There’s a lot of “what if…” remaining in these profiles.

I’m legitimately torn about calling out the Brewers for failing to spend money, or, alternately, spending resources via trade to bolster their 2017 club. The team has maintained a Daily Run Differential (RS / RA) Win-Loss record averaging 85-77 throughout the season, which puts to rest offseason fan complaints about “what good could spending $40 million do for this club in 2017?” It looks a little ridiculous now to both (a) question what good, say, 4 wins might be to the 2017 club (that could be the difference between winning the division to collect MLB playoff revenue or not) and (b) question the lack of spending given the wild roster assemblage that has emerged in 2017 (because the club is simply so good). The lack of spending is rather an institutional issue for all MLB owners, and especially in Milwaukee as Chairman Mark Attanasio looks like he’s turning the club into a private equity deal (strip the organization of as many labor-expensive assets as possible, prioritize capital over labor, and deplete the organization to a bargain basement skeleton to increase cashflow and an equity stake while also ensuring that the sum of all these parts will be worth more through sale). Perhaps business and pleasure have truly converged for Attanasio in the Brewers.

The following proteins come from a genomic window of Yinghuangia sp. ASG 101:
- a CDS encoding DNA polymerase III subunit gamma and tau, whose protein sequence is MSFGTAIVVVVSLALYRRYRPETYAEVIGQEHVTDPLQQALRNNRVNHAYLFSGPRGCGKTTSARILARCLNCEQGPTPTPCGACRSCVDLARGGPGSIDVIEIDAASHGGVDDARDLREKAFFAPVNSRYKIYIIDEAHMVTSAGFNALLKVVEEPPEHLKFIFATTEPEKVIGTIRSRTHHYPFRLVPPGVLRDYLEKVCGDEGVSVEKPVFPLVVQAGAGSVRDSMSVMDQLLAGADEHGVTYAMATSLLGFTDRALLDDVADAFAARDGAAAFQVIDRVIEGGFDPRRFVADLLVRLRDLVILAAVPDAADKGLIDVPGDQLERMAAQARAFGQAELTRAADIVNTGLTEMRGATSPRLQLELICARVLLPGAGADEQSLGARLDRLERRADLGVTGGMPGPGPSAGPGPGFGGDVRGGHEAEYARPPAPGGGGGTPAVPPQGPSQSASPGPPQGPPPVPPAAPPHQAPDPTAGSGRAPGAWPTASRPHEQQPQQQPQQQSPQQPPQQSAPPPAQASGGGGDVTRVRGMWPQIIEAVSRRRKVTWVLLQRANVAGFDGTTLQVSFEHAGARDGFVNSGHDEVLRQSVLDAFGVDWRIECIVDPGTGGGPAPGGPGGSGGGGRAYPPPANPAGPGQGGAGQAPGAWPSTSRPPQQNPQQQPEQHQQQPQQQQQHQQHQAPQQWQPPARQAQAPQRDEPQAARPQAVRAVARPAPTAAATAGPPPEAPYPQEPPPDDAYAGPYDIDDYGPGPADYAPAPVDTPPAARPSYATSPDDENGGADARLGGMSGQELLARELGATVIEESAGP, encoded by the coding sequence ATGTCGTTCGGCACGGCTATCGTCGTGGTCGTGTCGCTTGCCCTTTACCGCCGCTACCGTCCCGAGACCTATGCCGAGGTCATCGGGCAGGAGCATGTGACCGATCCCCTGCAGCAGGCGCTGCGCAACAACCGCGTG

This strategy for Attanasio will look quite good once the Miami Marlins’ dysfunctional sale is finalized, and Attanasio can cash out these resource-poor rebuilding Brewers for a price that will be well over $1 billion; if you can’t collect major TV revenue, slice payroll and increase your equity in the club. That’s why rebuilding is a generally terrible practice for MLB, as it not simply brings out the least competitive aspects of clubs but also ensures that the players’ share in revenue declines for the foreseeable future. It reorients the league to fully accept and internalize losing and anti-labor practices. This environment, the actual unwillingness of ownership to spend, makes debates about the Brewers buying and selling midseason appear to be irrelevant.